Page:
I am not a naturally organized person. Last weekend, my husband watched me paw through a laundry basket of essentially all black clothes looking for a black tank top and the two I came up with weren’t the right one. But I have to be organized at work, because others need to find things quickly and don’t want to look in a massive folder called “Erica’s Files” to get to things we all use. We’ve developed a system in RMA that everyone follows to name and organize files so that we all have more luck finding things we need when we need them. Here are some of the methods we use.
Our first tip is to use your retention schedule to create your file structure. Most of the record series listed are very specific and could be used to organize folders. You can use big buckets to encompass related record series together in bigger aggregates as you work up in the structure. For example, perhaps you create a folder on your shared drive for your accounting department, simply named “Accounting.” Under that, you could have folders for “Accounts Receivable,” “Accounts Payable,” “Audit Records,” and “Capital Asset Records.” Then, within each of those folders, you would have the record series you find on the retention schedule. So the folder with the “Accounts Payable” title would then have folders for “GR1025-26a AP & Disbursement Records – FE + 3,” “GR1025-26b Capital Equipment and Fixed Assets – FE + 3,” “GR1025-26c Transmittal of Funds Reports – FE of period covered by report + 3,” and “GR1025-26d AP for Bond Funded Projects – FE of last payment + 3.” You could even have folders within these record series folders to break things down by fiscal year.
Including the record number and retention period in the folder name really makes things easier when it’s time to do disposition. Using the example above, instead of cherry picking items that are eligible for disposal out of a huge folder of mixed items, you can simply drag an entire folder for a fiscal year to the recycle bin, knowing that all items stored in it are eligible for disposition because the retention period has been met. Some might argue that using the record number and retention period makes the folder name too long; you are absolutely free to not include them, or just include the retention period if you think that’s more helpful to users – the record number will likely not mean much to most.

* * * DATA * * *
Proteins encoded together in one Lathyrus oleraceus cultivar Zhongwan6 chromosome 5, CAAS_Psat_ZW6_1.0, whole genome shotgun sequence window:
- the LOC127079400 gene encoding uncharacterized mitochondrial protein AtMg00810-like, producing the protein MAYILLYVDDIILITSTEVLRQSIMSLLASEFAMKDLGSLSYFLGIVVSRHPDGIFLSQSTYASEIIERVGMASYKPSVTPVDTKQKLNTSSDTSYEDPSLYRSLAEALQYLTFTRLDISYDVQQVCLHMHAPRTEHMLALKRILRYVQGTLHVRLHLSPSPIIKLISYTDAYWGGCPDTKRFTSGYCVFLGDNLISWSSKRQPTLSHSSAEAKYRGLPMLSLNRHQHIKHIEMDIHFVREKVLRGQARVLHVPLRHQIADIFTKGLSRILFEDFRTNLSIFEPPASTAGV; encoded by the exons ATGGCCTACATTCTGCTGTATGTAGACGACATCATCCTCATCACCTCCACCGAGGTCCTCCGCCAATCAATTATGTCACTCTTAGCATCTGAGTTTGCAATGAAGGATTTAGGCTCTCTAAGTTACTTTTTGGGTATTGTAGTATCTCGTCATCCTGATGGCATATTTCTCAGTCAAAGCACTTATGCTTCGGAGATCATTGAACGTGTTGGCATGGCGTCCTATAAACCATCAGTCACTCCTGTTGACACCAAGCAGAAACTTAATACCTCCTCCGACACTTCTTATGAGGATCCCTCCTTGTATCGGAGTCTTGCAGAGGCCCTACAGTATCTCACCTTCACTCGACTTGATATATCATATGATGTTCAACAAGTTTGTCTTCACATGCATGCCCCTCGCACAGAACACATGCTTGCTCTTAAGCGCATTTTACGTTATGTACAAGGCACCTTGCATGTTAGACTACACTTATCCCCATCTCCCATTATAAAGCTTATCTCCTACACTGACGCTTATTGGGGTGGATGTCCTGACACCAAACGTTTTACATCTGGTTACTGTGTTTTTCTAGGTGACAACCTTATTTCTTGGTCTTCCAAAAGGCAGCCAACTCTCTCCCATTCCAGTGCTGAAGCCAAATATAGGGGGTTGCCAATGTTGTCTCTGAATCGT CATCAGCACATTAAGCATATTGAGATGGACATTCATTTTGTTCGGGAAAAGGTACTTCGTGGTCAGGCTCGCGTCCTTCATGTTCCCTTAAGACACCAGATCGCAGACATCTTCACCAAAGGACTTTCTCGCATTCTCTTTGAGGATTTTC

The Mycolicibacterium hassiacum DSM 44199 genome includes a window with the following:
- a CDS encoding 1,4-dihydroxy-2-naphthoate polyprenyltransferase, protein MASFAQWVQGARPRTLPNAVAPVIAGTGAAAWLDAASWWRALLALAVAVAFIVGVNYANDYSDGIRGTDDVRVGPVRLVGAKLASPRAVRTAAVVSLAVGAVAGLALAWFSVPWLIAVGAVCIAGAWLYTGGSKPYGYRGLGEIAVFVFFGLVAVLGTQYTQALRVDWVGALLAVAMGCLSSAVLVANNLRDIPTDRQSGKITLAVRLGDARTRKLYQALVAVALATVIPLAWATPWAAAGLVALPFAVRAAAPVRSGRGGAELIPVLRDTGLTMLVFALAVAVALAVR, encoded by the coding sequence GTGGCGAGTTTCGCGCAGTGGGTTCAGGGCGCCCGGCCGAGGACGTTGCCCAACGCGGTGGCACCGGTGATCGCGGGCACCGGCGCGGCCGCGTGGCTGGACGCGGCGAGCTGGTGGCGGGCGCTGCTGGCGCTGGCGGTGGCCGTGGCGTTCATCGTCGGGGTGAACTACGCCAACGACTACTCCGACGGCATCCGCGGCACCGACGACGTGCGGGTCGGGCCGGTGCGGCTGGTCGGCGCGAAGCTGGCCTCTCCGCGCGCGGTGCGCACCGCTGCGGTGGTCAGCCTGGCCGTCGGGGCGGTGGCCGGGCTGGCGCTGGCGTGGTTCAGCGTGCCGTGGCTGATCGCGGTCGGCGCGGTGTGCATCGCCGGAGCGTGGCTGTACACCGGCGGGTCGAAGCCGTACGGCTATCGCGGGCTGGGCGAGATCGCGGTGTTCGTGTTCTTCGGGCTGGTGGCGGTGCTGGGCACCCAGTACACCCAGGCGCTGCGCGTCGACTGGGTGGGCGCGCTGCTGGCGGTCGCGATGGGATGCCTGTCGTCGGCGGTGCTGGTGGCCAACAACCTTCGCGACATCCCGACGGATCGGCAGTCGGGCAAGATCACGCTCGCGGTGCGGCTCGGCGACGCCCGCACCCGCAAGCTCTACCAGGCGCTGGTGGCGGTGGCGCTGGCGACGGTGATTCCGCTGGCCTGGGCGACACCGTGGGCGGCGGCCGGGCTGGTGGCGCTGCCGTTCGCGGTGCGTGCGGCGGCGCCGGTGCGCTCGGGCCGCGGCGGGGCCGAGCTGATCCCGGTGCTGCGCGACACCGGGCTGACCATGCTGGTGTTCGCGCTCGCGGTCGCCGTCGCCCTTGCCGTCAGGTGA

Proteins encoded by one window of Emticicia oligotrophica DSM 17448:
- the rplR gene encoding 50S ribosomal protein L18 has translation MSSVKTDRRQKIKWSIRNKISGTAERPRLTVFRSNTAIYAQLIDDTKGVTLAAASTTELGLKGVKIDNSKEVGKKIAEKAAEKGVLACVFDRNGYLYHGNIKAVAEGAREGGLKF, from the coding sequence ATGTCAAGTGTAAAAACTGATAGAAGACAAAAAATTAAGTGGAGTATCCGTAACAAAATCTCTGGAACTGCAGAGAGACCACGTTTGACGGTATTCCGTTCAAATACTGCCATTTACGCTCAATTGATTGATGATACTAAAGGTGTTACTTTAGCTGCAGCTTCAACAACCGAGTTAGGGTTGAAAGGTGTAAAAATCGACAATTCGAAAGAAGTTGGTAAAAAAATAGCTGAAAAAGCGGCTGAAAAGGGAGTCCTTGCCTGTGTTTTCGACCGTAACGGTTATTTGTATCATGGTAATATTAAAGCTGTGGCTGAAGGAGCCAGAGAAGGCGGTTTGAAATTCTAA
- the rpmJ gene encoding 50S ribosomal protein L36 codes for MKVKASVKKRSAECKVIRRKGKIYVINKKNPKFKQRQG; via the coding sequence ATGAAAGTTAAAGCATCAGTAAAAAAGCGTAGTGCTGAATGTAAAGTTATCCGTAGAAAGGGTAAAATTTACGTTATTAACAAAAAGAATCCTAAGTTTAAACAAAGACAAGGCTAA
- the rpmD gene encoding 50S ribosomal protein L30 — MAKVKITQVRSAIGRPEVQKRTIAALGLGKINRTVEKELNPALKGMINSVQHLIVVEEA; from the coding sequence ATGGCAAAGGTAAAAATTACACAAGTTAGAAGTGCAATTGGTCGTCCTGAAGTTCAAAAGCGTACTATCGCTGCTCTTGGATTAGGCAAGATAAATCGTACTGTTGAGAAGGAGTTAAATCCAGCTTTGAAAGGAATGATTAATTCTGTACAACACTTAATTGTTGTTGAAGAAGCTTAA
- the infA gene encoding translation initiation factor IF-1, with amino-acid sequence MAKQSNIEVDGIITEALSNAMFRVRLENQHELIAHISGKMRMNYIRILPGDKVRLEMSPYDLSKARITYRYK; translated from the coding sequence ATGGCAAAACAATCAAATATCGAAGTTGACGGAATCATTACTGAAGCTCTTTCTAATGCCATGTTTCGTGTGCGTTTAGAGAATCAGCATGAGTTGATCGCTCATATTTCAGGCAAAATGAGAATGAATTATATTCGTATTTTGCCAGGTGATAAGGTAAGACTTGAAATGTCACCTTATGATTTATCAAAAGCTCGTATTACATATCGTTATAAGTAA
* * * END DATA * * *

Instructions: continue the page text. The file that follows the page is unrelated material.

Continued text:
Another tip to organizing better is to establish and use some naming conventions. By this, I mean have some standards for how things are named and stick with them. For example, you might have a bunch of meeting minutes that you simply name with the date the meeting took place, and everyone has been employing a month/month-day/day-year/year/year/year naming convention. Sure, that will work, but to your computer, those aren’t dates, but just a bunch of numbers to put in order. So the minutes from February 5, 2016 will come before the minutes from November 7, 2011 – which makes the system harder to browse. By using the ISO standard 8601 and naming files in year/year/year/year-month/month-day/day format, everything will be in chronological order. The same applies to using acronyms or otherwise shortening names – make sure everyone in the unit knows what they are and to use them when naming files.
The final tip we have is to use cross references for other logical filing places instead of having another copy filed. Sometimes when you’re organizing a file structure, there will be two or more logical places for a file to be located. When this happens, file in the place that makes the most sense to you and then insert a cross reference in the other logical places that points to the location where the file actually is. For example, in RMA we have a folder for schedule reviews, where we store working copies of state schedules and amendments while we review them during the recertification process. Additionally, we have a folder of checklists and review guidance that are used during a review. We don’t want to store the checklists in the schedule review folder, since they’re blank forms, so we have a cross reference in the schedule review folder that links to the actual place on our shared drive where the checklists are kept.
A final word on organizing – be specific and be consistent. A consistent approach will mean there’s less need for individual interpretation and that means less frustration among your users. If you have any other filing tips, leave them below in the comments!